Economic Ideology is the new binary in Indian Politics ,Modi is betting on growth and taking big risks on the Economy.
Along with farm laws, the Modi govt has passed labor reforms & promised to privatize major companies. This has led to an economic Right-Left divide, and that’s a good thing.
This budget session of Parliament signals a new turn in our national politics. After decades of fighting over personalities or rival ideologies built on religious and caste identities, India is stepping into an era of clear debate on economic policies.
We have seen this already, with Prime Minister Narendra Modi making an unabashed and unqualified pitch for the private sector, and Rahul Gandhi responding with not just the charge of crony capitalism, as in ‘hum do, humare do’ but also reading in the farm laws an anti-poor hijack of the poor farmer by the private sector. This is change.
And here’s why we welcome it. In military history, there are two kinds of warfare: Static, trench warfare and warfare of mobility. We saw the first in World War I and the second in World War II. We know which ended up being more decisive.
Indian politics, generally since 1947 but particularly since Indira Gandhi’s hard Left-turn in 1969, has been unipolar economically. First, Nehru serendipitously got rid of the Right in his party, and then his daughter carried out a full purge. In the same period, using her brand of social-populism soaked in nationalism, she destroyed the one opposition party of the libertarian Right, Swatantra.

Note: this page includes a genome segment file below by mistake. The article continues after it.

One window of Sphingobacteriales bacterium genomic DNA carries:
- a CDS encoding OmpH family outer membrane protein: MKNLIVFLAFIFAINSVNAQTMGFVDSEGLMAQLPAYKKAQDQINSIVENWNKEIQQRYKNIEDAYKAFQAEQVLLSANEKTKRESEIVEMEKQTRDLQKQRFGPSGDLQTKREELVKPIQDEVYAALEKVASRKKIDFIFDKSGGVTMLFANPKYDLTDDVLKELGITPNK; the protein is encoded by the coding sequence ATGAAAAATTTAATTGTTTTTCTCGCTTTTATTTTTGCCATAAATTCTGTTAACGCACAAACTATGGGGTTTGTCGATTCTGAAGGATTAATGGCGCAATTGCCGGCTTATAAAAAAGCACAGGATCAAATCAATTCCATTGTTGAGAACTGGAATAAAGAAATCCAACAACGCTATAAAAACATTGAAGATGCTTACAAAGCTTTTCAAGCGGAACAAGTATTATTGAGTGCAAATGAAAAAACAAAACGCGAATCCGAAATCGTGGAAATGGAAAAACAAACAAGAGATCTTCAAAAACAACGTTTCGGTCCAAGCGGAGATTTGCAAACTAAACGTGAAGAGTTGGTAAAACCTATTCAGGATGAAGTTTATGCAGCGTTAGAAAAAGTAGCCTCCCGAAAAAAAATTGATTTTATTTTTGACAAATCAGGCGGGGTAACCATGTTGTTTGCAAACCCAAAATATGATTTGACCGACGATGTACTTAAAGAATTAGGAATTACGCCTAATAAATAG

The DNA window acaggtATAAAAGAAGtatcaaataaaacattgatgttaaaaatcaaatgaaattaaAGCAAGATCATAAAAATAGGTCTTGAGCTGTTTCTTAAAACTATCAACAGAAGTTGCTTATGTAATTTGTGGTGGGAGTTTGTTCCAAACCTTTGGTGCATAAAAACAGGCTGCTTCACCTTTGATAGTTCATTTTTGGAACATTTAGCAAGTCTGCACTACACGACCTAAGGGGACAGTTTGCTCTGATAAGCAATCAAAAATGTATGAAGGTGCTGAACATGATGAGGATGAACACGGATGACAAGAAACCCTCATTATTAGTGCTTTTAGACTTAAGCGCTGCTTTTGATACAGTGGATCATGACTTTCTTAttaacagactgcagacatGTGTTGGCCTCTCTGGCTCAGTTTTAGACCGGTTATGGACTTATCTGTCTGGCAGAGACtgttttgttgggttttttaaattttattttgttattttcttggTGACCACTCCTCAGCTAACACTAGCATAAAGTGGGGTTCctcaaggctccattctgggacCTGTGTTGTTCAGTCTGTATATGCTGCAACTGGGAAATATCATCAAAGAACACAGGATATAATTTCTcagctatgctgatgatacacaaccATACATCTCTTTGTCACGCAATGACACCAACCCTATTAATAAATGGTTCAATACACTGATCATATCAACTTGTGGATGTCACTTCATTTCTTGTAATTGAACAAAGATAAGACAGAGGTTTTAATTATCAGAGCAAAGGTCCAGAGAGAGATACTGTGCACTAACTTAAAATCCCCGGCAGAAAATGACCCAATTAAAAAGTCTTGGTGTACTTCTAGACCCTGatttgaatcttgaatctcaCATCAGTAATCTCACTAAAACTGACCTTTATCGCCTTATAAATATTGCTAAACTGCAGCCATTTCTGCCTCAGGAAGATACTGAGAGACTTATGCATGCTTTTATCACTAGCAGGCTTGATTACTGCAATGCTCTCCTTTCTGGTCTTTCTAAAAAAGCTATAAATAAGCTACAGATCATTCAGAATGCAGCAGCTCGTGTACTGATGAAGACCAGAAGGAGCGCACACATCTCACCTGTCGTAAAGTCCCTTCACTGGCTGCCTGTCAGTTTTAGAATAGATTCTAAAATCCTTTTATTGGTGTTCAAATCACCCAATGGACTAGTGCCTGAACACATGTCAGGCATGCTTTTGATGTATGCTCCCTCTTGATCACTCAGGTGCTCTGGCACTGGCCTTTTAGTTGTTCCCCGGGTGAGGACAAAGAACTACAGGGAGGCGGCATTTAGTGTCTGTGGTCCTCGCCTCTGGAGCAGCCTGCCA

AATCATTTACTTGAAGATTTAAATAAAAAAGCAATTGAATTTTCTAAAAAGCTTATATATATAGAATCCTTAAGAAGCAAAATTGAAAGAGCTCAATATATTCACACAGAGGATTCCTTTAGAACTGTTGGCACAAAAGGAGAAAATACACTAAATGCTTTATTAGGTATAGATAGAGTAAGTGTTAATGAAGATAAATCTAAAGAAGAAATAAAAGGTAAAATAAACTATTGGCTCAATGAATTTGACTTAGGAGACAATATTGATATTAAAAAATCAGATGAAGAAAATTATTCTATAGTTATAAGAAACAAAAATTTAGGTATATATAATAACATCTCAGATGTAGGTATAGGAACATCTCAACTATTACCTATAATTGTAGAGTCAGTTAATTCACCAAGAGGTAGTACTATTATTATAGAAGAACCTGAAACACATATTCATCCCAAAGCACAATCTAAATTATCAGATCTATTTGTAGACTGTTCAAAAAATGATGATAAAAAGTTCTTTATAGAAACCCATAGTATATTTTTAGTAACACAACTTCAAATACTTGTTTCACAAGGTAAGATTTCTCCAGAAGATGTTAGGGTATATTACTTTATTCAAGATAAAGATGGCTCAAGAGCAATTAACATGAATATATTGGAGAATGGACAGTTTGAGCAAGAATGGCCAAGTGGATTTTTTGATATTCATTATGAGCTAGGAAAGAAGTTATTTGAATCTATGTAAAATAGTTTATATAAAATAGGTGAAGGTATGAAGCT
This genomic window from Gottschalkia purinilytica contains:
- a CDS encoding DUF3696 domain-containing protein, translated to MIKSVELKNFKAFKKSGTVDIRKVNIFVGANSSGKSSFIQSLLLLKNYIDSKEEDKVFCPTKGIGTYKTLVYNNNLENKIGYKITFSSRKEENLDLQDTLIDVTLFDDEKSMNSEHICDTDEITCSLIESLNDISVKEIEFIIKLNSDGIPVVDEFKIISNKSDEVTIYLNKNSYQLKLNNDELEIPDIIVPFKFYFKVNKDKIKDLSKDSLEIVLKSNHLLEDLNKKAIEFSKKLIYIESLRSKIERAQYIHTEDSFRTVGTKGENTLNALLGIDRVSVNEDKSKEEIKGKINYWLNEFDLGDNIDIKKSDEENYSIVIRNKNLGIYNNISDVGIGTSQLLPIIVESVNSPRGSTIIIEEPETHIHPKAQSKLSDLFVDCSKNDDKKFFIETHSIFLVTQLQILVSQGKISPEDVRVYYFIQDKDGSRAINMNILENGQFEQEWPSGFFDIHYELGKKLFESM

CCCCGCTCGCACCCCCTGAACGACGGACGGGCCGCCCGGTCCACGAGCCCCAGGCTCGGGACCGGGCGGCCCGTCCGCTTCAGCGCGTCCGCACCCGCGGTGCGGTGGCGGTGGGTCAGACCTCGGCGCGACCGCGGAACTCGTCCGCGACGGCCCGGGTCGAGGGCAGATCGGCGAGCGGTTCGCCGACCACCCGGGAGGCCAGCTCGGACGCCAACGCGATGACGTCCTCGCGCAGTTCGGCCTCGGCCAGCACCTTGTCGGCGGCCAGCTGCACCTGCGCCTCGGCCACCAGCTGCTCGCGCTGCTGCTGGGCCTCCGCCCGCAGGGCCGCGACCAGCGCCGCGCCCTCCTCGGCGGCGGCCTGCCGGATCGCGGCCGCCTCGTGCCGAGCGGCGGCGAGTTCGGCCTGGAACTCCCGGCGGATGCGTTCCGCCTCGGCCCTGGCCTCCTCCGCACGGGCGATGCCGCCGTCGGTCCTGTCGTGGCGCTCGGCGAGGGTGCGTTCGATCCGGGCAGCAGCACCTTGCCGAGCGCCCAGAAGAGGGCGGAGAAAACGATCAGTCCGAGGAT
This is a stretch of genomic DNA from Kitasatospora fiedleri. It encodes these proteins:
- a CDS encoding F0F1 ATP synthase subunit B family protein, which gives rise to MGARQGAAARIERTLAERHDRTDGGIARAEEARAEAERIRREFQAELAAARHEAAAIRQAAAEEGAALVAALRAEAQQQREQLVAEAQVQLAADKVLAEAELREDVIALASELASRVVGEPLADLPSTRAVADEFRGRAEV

Her most vocal rivals were also various socialists, Lohiaites, and Communists. She was so smart, and the Communist parties tore between Moscow and Beijing, she split them as well. The pro-Moscow CPI backed her fully, even over the Emergency.
There was little scope left for an ideological polarisation in India’s political economy. It was essentially a challenge of which side could be more socialist. This pull became so irresistible even the Jana Sangh, and later BJP walked into the same tent.
For five decades, each side fired at the other from its own socialist trenches. Meanwhile, they all talked of reform. Reform with a human touch, inclusive reform, reform with a socialist flavor. Mostly reform by stealth.
Or, as the late Sitaram Kesri had said to me in an interview why he thought the Chinese Communists were like DTC bus drivers: “They signal left and turn right.” The sad fact is, we were not even turning. We were moving straight, at a crawling pace, straddling multiple lanes, which is typical of driving with Indian characteristics. This also describes Modi’s first six years. If anything, he had put the clock back on even the post-1991 reform. India’s economy had stalled, as did its politics.
That’s now changed. One side has declared itself to be an unabashed backer of private enterprise and the other socialist. Let’s not be confused by whataboutery in terms of who’s coming from where. Let’s pick up the thread from this session.